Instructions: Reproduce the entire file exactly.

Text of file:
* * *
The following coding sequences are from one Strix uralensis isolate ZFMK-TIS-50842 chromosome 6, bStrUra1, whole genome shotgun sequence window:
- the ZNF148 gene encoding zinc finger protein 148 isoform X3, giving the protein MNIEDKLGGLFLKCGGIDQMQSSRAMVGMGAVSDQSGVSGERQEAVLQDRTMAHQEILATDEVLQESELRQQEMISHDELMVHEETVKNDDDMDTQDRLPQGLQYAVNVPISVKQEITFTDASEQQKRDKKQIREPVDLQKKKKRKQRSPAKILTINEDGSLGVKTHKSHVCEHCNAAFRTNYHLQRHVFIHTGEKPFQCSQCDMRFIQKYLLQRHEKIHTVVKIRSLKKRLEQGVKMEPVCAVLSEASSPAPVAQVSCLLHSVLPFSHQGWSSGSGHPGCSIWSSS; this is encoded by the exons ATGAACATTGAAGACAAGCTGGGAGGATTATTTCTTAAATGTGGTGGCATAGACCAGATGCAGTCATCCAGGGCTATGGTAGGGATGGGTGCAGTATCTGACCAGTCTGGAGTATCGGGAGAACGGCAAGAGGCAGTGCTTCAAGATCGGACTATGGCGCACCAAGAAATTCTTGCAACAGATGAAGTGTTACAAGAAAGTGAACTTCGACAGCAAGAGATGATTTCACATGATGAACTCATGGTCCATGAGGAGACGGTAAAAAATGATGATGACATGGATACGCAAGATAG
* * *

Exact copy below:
The following coding sequences are from one Strix uralensis isolate ZFMK-TIS-50842 chromosome 6, bStrUra1, whole genome shotgun sequence window:
- the ZNF148 gene encoding zinc finger protein 148 isoform X3, giving the protein MNIEDKLGGLFLKCGGIDQMQSSRAMVGMGAVSDQSGVSGERQEAVLQDRTMAHQEILATDEVLQESELRQQEMISHDELMVHEETVKNDDDMDTQDRLPQGLQYAVNVPISVKQEITFTDASEQQKRDKKQIREPVDLQKKKKRKQRSPAKILTINEDGSLGVKTHKSHVCEHCNAAFRTNYHLQRHVFIHTGEKPFQCSQCDMRFIQKYLLQRHEKIHTVVKIRSLKKRLEQGVKMEPVCAVLSEASSPAPVAQVSCLLHSVLPFSHQGWSSGSGHPGCSIWSSS; this is encoded by the exons ATGAACATTGAAGACAAGCTGGGAGGATTATTTCTTAAATGTGGTGGCATAGACCAGATGCAGTCATCCAGGGCTATGGTAGGGATGGGTGCAGTATCTGACCAGTCTGGAGTATCGGGAGAACGGCAAGAGGCAGTGCTTCAAGATCGGACTATGGCGCACCAAGAAATTCTTGCAACAGATGAAGTGTTACAAGAAAGTGAACTTCGACAGCAAGAGATGATTTCACATGATGAACTCATGGTCCATGAGGAGACGGTAAAAAATGATGATGACATGGATACGCAAGATAG